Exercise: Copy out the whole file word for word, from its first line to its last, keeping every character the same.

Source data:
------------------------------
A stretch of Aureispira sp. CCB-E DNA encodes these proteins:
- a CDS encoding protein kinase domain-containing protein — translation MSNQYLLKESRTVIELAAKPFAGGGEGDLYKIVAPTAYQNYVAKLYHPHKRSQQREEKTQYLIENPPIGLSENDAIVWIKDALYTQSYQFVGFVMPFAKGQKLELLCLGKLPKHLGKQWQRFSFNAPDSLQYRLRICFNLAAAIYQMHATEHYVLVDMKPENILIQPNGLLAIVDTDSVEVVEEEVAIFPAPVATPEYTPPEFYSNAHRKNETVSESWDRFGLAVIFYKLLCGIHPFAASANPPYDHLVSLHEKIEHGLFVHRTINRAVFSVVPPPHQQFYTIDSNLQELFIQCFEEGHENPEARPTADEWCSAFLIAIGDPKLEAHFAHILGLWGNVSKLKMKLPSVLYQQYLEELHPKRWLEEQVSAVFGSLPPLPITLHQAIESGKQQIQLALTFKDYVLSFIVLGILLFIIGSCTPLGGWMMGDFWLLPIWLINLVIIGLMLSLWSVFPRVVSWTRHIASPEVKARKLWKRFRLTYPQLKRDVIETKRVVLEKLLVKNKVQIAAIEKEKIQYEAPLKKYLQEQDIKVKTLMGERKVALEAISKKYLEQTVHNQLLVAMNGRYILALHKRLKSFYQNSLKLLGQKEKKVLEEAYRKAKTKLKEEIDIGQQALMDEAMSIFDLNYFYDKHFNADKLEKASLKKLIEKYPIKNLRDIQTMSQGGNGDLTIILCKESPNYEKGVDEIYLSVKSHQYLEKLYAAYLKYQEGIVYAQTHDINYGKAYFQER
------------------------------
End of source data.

A stretch of Aureispira sp. CCB-E DNA encodes these proteins:
- a CDS encoding protein kinase domain-containing protein — translation MSNQYLLKESRTVIELAAKPFAGGGEGDLYKIVAPTAYQNYVAKLYHPHKRSQQREEKTQYLIENPPIGLSENDAIVWIKDALYTQSYQFVGFVMPFAKGQKLELLCLGKLPKHLGKQWQRFSFNAPDSLQYRLRICFNLAAAIYQMHATEHYVLVDMKPENILIQPNGLLAIVDTDSVEVVEEEVAIFPAPVATPEYTPPEFYSNAHRKNETVSESWDRFGLAVIFYKLLCGIHPFAASANPPYDHLVSLHEKIEHGLFVHRTINRAVFSVVPPPHQQFYTIDSNLQELFIQCFEEGHENPEARPTADEWCSAFLIAIGDPKLEAHFAHILGLWGNVSKLKMKLPSVLYQQYLEELHPKRWLEEQVSAVFGSLPPLPITLHQAIESGKQQIQLALTFKDYVLSFIVLGILLFIIGSCTPLGGWMMGDFWLLPIWLINLVIIGLMLSLWSVFPRVVSWTRHIASPEVKARKLWKRFRLTYPQLKRDVIETKRVVLEKLLVKNKVQIAAIEKEKIQYEAPLKKYLQEQDIKVKTLMGERKVALEAISKKYLEQTVHNQLLVAMNGRYILALHKRLKSFYQNSLKLLGQKEKKVLEEAYRKAKTKLKEEIDIGQQALMDEAMSIFDLNYFYDKHFNADKLEKASLKKLIEKYPIKNLRDIQTMSQGGNGDLTIILCKESPNYEKGVDEIYLSVKSHQYLEKLYAAYLKYQEGIVYAQTHDINYGKAYFQER